Propensity for male graduates to look for careers in traditionally female-dominated job sectors has fallen over the last decade.
New research from graduate-jobs.com, the largest independent graduate jobs board in the UK, reveals that female graduates are increasingly seeking careers in traditionally male-dominated job sectors. Analysis of the career preferences of nearly 600,000 graduate job-seekers over the last decade shows that more female graduates are seeking to work in job sectors such as Engineering; Utilities (eg Energy and Telecoms); and Manufacturing and Production.
However the same can’t be said for male graduates. Graduate-jobs.com’s data shows that the propensity for male graduates to look for careers in traditionally female-dominated job sectors has fallen over the last decade. This trend is most pronounced in Secretarial & Business Administration, a sector where female graduates’ dominance has risen by nearly 5 per cent since 2003, meaning currently just 25 per cent of graduates looking for jobs in the sector are male.
The career sectors demonstrating the most dominant preference by females are in Secretarial & Business Administration; Charities; and Languages. The sectors demonstrating the most dominant preference by males are Engineering; Sport and Recreation; and Utilities (eg Energy and Telecoms).
The results build on previous research conducted by graduate-jobs.com which shows that the gender pay gap starts at university, as more male graduates than female graduates choose careers in industry sectors that pay higher salaries.
op five sectors preferred by female graduates – 2013
|Sector||% of male graduates||% of female graduates||% change in the proportion of malegraduates since 2003|
|1st||Secretarial & Business Admin||24.32 %||75.77 %||Decrease of 4.36 %|
|2nd||Charities||29.84 %||70.16 %||Decrease of 3.50 %|
|3rd||Languages||31.32 %||68.68 %||Decrease of 3.27 %|
|4th||Health||33.75 %||66.25 %||Decrease of 2.98 %|
|5th||Travel & Hospitality||34.15 %||65.85 %||Decrease of 5.25 %|
Top five sectors preferred by male graduates – 2013
|Sector||% of male graduates||% of female graduates||% change in the proportion of femalegraduates since 2003|
|1st||Engineering||80.68%||19.32%||Increase of 2.37%|
|2nd||Sport & Recreation||74.64%||25.36 %||Decrease of 6.36%|
|3rd||Utilities (eg Energy & Telecoms)||71.87 %||28.13 %||Increase of 1.05 %|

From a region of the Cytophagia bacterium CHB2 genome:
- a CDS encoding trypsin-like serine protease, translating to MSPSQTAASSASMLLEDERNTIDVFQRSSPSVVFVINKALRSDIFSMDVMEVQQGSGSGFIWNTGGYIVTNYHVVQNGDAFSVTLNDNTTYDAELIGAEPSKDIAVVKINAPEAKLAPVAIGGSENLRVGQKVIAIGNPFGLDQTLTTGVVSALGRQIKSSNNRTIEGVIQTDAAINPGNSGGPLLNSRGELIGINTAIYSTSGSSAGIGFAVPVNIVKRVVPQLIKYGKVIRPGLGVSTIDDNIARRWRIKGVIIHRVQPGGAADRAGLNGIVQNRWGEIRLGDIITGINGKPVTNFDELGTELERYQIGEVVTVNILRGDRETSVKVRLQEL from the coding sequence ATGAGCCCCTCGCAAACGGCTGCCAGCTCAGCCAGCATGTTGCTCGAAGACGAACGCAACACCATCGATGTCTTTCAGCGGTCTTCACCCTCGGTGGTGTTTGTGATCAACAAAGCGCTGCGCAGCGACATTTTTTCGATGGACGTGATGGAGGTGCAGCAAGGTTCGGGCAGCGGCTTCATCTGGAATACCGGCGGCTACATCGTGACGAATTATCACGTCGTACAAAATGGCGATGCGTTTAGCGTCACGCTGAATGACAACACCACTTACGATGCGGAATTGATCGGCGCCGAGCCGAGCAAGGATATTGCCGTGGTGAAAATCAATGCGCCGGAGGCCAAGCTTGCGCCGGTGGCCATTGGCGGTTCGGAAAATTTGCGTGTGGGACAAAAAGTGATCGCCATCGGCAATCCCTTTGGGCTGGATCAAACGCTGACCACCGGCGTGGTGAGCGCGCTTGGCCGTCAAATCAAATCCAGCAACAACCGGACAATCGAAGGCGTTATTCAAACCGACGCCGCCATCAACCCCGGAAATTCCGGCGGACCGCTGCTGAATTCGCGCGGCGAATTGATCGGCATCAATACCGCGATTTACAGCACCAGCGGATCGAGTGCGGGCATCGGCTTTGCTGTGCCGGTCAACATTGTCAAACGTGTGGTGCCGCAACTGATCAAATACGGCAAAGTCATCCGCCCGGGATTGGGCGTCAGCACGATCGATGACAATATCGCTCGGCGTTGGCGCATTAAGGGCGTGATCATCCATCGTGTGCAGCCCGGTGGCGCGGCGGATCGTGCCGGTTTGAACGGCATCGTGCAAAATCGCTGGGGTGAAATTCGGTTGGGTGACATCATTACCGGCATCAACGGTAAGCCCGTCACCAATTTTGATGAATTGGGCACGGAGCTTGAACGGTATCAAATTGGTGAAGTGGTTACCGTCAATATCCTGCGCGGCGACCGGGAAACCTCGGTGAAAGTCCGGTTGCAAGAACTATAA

|4th||Architecture & Construction||70.04 %||29.96 %||Decrease of 0.07 %|
|5th||Manufacturing & Production||69.20 %||30.80 %||Increase of 1.07 %|
The research shows that as technology has become a more prominent part of everyday life since 2003, the dominance of males looking for jobs in Digital Media, IT and Computing has subsided from 71.89 per cent in 2003 to 65.78 per cent in 2013. This puts the sector outside of the top five in terms of the scale of gender disparity in career preferences.
Gerry Wyatt, Operations Director at graduate-jobs.com, said, “Increasingly female graduates are looking to work in traditionally male-dominated areas, showing that efforts to combat the gender career divide are working for women. For example, despite male graduates constituting 80 per cent of the graduates looking to begin a career in Engineering, the percentage of female graduates looking for jobs in that section has risen steadily since 2003. Many employers are looking for career-driven women in sectors primarily populated by men, such as banking, engineering, telecoms, IT and sales. These recruiters often advertise on the female focused graduate-women.com.”
“However, the graduate-jobs.com data shows that male graduates are progressively more hesitant to consider roles in female-dominated job sectors, such as in HR, Secretarial and Business Administration, or Health. Career advisors at schools and universities must ensure that they provide students with relevant information on the enormous number of career opportunities available. More resources need to be committed to helping men overcome the barriers that prevent them pursuing careers in female-dominated industries. There are high-quality careers which many simply aren’t considering, perhaps owing to a perception that their gender precludes them from applying. They mustn’t let a misapprehension close any doors as they look to begin their careers. Encouraging more men into female-dominated job sectors has the knock-on effect of easing competition women face entering male-dominated sectors.”